She did say that as a teen, she was hired by another farm family to help out, and said that was a very common practice, to send nearly grown children to help neighbors whose children were still too young to be of help. She did babysit for select families until very late in her life, with the proviso that the parents make the children understand that they had to mind, as she couldn't go chasing after them. My first summer job was arranged by Grandma talking to one of her babysitting clients, to help me earn cash for college (first in my family to go, with encouragement that I only later fully valued). <3
Good for Grandma – and for you, for the path your life took.
I really can’t picture either of my grandmothers doing anything like your (fictional) grandmothers. Even fictionally. But it sounds like yours are having some grand adventures, at least fictionally.
You bet. And they’re only getting started!
What a wonderful story! It must be thrilling to now know things about ypur grandmothers you never knew before. And you have magically crafted a great story using them both as your character
What a wonderful story! It must be thrilling to now know things about your grandmothers you never knew before. And you have magically crafted a great story using them both as your characters.
Thank you, Bonnie.
Congrats on the AHMM inclusion. I haven’t read that magazine in many years, but I guess I better hunt up a copy.
The grandmother I remember was a cold fish. But the grandmother I wish I remembered died when I was 3. I am told I went into bedroom looking for her for a long time. She must have made a good impression on me at a very young age. She was a very hard working farm wife (grandpa owned and operated a dairy), but made time for her own interests, too. She was a photographer who developed and printed her own pictures. I guess she was pretty adventuresome, too, and a very loving woman.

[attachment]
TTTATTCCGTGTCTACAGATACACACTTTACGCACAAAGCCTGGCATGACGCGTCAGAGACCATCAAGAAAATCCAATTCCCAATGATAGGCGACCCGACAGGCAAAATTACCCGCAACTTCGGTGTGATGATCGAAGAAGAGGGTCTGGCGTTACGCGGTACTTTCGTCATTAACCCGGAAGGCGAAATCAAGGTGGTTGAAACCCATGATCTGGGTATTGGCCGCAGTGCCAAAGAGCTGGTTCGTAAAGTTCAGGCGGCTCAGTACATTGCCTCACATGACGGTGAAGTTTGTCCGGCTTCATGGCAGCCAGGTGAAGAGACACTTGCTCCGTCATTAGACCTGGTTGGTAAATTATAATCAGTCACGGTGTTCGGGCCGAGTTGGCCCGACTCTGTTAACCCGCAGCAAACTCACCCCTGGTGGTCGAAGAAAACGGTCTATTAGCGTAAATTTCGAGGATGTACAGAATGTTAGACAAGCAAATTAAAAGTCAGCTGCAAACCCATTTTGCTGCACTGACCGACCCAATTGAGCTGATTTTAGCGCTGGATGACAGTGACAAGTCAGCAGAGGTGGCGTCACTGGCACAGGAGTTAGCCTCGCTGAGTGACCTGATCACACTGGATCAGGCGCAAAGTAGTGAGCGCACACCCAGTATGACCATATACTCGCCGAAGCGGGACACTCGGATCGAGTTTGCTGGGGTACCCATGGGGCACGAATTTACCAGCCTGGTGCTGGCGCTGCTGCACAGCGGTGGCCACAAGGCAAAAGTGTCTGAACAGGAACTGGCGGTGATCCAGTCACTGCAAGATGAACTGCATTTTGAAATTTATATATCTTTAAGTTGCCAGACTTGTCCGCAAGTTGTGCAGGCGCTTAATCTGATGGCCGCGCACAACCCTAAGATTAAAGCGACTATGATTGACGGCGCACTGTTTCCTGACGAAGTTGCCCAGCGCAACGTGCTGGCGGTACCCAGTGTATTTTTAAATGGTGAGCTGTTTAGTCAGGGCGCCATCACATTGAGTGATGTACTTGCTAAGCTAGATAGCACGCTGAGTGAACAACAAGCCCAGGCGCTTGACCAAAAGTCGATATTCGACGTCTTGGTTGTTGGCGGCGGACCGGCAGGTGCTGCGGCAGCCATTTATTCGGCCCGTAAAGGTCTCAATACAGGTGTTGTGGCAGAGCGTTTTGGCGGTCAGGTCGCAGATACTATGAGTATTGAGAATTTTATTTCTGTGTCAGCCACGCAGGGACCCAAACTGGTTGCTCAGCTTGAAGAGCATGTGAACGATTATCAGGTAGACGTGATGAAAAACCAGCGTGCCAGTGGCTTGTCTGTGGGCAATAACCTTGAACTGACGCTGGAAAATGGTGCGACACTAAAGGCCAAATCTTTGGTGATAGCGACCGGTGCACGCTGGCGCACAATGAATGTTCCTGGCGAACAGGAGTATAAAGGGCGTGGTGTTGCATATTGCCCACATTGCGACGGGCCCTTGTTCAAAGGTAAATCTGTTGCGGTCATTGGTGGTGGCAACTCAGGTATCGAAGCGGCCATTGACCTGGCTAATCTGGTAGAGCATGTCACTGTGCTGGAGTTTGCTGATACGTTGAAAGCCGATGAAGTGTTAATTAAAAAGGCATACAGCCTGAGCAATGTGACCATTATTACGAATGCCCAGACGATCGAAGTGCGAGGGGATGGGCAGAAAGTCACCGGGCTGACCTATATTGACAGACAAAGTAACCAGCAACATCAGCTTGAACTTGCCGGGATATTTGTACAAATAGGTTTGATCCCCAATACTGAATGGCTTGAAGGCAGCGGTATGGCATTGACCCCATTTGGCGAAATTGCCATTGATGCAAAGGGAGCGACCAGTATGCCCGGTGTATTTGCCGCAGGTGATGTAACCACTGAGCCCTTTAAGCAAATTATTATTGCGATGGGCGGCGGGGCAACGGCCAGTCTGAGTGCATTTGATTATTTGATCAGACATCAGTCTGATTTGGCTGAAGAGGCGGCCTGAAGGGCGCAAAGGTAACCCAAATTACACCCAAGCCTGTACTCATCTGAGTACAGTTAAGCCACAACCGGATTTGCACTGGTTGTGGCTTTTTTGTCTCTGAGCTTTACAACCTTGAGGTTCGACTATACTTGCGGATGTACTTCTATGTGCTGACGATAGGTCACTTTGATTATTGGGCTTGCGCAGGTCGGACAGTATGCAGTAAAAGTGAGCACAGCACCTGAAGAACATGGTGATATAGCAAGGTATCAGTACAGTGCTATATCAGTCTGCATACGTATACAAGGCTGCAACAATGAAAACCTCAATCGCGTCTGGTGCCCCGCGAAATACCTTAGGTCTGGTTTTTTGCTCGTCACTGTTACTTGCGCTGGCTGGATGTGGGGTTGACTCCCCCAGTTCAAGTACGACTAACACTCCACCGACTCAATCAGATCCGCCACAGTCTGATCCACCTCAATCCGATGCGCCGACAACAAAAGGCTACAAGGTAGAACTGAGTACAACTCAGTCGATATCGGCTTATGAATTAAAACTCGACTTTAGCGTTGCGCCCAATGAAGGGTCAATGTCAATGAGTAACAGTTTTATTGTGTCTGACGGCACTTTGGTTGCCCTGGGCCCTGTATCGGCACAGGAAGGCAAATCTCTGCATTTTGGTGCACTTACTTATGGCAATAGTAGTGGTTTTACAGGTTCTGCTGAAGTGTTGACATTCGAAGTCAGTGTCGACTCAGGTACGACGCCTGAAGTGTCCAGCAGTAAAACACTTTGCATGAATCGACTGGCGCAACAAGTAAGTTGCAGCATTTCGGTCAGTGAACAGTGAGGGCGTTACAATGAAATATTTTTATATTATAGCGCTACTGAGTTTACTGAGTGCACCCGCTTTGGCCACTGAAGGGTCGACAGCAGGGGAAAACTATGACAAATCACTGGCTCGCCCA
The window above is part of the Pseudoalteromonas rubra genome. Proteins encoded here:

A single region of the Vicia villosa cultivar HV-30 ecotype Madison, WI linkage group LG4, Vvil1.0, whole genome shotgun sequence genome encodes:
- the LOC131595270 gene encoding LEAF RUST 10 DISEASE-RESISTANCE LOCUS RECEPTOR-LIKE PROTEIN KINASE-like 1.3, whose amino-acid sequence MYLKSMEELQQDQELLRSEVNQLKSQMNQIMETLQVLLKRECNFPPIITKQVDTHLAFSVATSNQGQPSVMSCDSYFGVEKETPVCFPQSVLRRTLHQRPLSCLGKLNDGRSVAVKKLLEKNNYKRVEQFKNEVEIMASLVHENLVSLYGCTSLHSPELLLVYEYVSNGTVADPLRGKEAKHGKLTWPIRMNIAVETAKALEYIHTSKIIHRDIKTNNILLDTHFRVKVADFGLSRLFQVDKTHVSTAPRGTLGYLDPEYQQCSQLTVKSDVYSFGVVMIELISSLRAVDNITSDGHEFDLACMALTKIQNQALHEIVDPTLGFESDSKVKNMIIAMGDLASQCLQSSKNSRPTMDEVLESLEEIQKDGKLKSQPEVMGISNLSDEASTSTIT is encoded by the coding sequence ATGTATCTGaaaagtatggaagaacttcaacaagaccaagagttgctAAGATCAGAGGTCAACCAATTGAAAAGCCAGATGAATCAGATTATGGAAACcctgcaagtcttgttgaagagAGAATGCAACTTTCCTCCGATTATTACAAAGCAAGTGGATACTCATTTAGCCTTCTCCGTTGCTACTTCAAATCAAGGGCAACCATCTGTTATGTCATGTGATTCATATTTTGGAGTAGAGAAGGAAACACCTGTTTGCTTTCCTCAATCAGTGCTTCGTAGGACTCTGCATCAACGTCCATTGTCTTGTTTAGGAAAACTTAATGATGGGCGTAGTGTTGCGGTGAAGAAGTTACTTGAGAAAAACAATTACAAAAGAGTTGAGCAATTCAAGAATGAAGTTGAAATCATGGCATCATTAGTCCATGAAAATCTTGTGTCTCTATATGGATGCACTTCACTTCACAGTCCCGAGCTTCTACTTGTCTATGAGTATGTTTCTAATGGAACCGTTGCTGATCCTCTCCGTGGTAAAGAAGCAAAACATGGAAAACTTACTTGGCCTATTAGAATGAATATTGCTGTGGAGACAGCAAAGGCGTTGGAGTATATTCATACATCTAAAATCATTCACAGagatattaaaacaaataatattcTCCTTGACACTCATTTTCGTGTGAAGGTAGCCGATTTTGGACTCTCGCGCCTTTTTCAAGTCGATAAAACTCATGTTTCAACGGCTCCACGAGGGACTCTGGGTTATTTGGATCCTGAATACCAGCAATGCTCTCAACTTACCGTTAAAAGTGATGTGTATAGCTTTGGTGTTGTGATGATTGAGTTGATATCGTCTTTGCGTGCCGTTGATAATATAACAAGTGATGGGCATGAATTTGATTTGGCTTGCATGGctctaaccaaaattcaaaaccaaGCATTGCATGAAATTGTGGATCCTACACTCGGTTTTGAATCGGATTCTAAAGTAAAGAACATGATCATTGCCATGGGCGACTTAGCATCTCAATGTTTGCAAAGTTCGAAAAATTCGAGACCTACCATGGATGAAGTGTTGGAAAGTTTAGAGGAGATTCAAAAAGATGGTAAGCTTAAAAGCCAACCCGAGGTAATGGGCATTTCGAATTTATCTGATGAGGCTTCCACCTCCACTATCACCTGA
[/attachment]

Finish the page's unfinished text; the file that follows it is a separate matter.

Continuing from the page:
She sounds wonderful, Ginny.
Wonderful story. I plan to get a copy of the magazine. I get EQ instead. My material grandmother died when my mom was 16 so I never knew her. She immigrated with two daughters to join her husband in small Cole mining town in Western PA. She had my mom,a bother who died young of hydrocephalus and an aunt. She was distant and my mom never remembered getting a hug or kiss from her. Gifts for holidays given to families She ironed for not her kids. My paternal grandma I really got to know when we moved150 miles to live with her. Grandpa died when I was5 and at 7 my dad wanted to help his mom so we moved. It was a primitive place with no central heat, a coal stove to cook on and NO INDOOR PLUMBING. I admire my mother so much for the life change in her 40’s. My dad couldn’t find steady work so it took years to catch up to the 20th century. Got central heat when I was about 11 and finally a bathroom when I was 15. Lots of love no cash.
Love goes a long way – but so does indoor plumbing!
Super congratulatins on your short story and on making the cover! What a triumph!
Thank you, Jessie!
My paternal grandmother emigrated to the US from Austria. My maternal grandmother had a white horse as a teen that she rode bareback and did circus tricks on, and she could sing.
Very cool, Barbara!
Wonderful! While gathering information on my own family roots, I am finding there are so many stories that I wished had been shared. How creative of you to use your maternal ancestors characteristics to create a fictionalized duo.
Thanks so much, Sharon.
Huge congratulations, Edith. And may I just say how much I adore that photo of your grandmother reading? She looks like you. I love thinking about my grandmothers, and imagining their lives as young women and the choices they made. So glad that you’ve been inspired to write these stories.
Thank you so much, Julie. Of all us four kids, I look the most like my mother, and Ruth was her mother, so the apple (acorn?) clearly didn’t fall far from the tree.